One very important caveat here - Read the agreement you signed with the stock agency. All stock photography houses will make you sign an agreement, even if it's an online form with a checkbox - they have to for many legal reasons, including of course copyright concerns, usage conditions and stipulations, and your rights as an artist.

You need to read these contracts very carefully as some of them will want you to sign exclusivity agreements, or stipulate whether an image they're hosting can be hosted on other agencies.

Read read read and if you're not sure, ask a lawyer.

Otherwise I agree that the more diversified your customer base is, the better your chances of making money out of it.
05-09-2009, 10:33 AM   #11
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It can.

Recently, a stock photo from a proffesional was sold for 84c.
05-09-2009, 11:51 PM   #12
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your excellent, impressive photographs aren't what sells. Boring, clean shots of a fork, a couch, a glass, a flower on white background, a water faucet, endless business people groupings, etc., are what graphic designers are madly searching for to strip into their layout with no work, i.e. no masking out background, fixing exposure, dodging, burning...

Starting out microstock is probably your best option. Upload volume of the above. Most don't pay you anything until they have accumulated $100 in sales. At about $1 per image, volume, volume, volume.

People I know doing this takes about 3 ~ 12 months before they start earning cash money. All of them laugh at the images that actually get purchased, not what they expected.

And again, I stress, boring everyday simple objects. Understand the market: look at the photos in every brochure, flyer, report, advertisement, print and web. Again, some underpaid graphic designer agonized searching for that boring image of a fork, a lone tree, and was elated when she found it for a $1.
05-10-2009, 02:16 AM   #13
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As someone before stated, there are lots of good information in this tread.

This may be something for me to look up later.
05-10-2009, 08:34 AM   #14
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QuoteOriginally posted by Donald Quote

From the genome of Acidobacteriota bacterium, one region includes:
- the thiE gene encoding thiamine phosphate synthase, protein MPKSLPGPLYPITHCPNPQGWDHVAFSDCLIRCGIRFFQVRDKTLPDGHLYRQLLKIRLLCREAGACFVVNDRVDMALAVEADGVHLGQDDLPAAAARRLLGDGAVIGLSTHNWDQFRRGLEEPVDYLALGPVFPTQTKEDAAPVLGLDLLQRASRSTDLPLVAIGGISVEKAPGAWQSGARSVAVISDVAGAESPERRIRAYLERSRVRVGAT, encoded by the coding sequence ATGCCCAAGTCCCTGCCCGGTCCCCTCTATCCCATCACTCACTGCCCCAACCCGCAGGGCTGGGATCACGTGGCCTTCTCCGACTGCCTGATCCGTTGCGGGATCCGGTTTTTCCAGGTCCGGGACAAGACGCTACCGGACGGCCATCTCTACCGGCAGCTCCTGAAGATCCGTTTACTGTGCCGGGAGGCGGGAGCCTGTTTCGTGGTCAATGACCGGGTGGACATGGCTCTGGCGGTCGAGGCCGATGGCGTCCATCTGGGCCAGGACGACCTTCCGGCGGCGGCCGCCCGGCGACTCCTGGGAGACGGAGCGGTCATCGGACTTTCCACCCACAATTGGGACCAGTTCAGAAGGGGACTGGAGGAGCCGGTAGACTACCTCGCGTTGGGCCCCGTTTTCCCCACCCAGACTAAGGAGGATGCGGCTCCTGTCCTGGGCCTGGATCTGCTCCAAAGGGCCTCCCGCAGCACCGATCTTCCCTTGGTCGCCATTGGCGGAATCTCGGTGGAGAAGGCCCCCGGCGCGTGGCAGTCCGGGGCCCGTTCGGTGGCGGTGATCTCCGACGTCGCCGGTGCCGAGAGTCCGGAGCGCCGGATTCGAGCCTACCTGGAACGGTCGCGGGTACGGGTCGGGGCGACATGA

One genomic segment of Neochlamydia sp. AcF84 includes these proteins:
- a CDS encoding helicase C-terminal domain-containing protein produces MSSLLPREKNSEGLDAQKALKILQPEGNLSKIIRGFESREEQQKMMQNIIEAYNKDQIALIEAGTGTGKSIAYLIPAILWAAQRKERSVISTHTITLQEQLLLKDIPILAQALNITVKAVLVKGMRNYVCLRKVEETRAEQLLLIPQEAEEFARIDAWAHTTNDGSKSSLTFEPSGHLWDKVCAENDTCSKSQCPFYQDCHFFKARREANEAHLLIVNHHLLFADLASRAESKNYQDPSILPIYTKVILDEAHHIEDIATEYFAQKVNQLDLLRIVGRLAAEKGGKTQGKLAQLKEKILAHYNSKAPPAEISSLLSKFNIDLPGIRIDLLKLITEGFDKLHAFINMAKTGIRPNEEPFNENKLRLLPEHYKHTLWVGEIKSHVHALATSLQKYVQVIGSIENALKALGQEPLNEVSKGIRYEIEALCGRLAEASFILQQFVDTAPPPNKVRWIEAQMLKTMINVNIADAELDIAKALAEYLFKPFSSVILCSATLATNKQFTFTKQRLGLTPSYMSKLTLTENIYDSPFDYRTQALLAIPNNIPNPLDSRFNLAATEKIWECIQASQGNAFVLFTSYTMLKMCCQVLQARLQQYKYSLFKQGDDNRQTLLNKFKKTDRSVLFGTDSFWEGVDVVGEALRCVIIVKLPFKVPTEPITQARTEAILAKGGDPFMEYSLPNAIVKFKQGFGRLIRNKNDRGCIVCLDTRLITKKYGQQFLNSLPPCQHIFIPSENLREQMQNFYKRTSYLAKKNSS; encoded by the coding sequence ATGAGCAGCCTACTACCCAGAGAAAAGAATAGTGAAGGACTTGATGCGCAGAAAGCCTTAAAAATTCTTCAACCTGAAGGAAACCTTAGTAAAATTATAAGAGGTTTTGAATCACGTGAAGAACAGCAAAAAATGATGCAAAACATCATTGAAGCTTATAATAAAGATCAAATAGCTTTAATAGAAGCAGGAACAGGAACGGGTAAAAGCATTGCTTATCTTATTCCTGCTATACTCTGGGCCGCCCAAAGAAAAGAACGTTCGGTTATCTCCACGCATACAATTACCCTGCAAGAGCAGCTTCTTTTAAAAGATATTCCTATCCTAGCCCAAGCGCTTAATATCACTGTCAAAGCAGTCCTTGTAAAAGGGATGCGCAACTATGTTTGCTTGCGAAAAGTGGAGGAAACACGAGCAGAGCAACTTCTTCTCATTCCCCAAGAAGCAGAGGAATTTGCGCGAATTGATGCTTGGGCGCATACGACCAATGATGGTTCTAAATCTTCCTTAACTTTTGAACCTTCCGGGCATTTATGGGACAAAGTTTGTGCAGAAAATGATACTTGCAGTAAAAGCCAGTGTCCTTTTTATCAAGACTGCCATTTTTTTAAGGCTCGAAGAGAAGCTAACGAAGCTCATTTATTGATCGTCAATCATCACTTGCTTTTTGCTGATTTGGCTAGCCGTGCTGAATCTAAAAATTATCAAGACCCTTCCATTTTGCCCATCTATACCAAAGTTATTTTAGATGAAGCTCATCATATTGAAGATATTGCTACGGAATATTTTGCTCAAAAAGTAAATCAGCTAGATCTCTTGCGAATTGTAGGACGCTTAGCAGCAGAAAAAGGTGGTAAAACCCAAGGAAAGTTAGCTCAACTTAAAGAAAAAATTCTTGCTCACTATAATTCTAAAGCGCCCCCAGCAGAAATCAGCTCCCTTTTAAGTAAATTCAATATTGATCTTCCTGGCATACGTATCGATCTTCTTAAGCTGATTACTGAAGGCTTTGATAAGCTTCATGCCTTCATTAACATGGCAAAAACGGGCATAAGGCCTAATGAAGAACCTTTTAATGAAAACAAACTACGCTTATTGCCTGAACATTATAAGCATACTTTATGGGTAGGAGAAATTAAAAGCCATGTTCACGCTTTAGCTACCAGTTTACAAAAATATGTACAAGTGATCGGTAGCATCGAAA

your excellent, impressive photographs aren't what sells. Boring, clean shots of a fork, a couch, a glass, a flower on white background, a water faucet, endless business people groupings, etc., are what graphic designers are madly searching for to strip into their layout with no work, i.e. no masking out background, fixing exposure, dodging, burning...

Starting out microstock is probably your best option. Upload volume of the above. Most don't pay you anything until they have accumulated $100 in sales. At about $1 per image, volume, volume, volume.

People I know doing this takes about 3 ~ 12 months before they start earning cash money. All of them laugh at the images that actually get purchased, not what they expected.

And again, I stress, boring everyday simple objects. Understand the market: look at the photos in every brochure, flyer, report, advertisement, print and web. Again, some underpaid graphic designer agonized searching for that boring image of a fork, a lone tree, and was elated when she found it for a $1.
I see

I was looking for a place where I could send only a limited amount of images I like a month, like 10 to 20 a month. My idea was sending some selection I like instead of lots of them and for a higher price. seems there is no point on my thinking.

I don't see myself doing the other kind of photos, sooooooooo boring . But I understand your explanation and of course you are right.

One question, is there a place where we can submite our favorite images and make them available for a higher price?

Thanks
05-10-2009, 08:49 AM   #15
Dom
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QuoteOriginally posted by netuser Quote
I see

I was looking for a place where I could send only a limited amount of images I like a month, like 10 to 20 a month. My idea was sending some selection I like instead of lots of them and for a higher price. seems there is no point on my thinking.

I don't see myself doing the other kind of photos, sooooooooo boring . But I understand your explanation and of course you are right.

One question, is there a place where we can submite our favorite images and make them available for a higher price?

Thanks
Alamy or MostPhotos.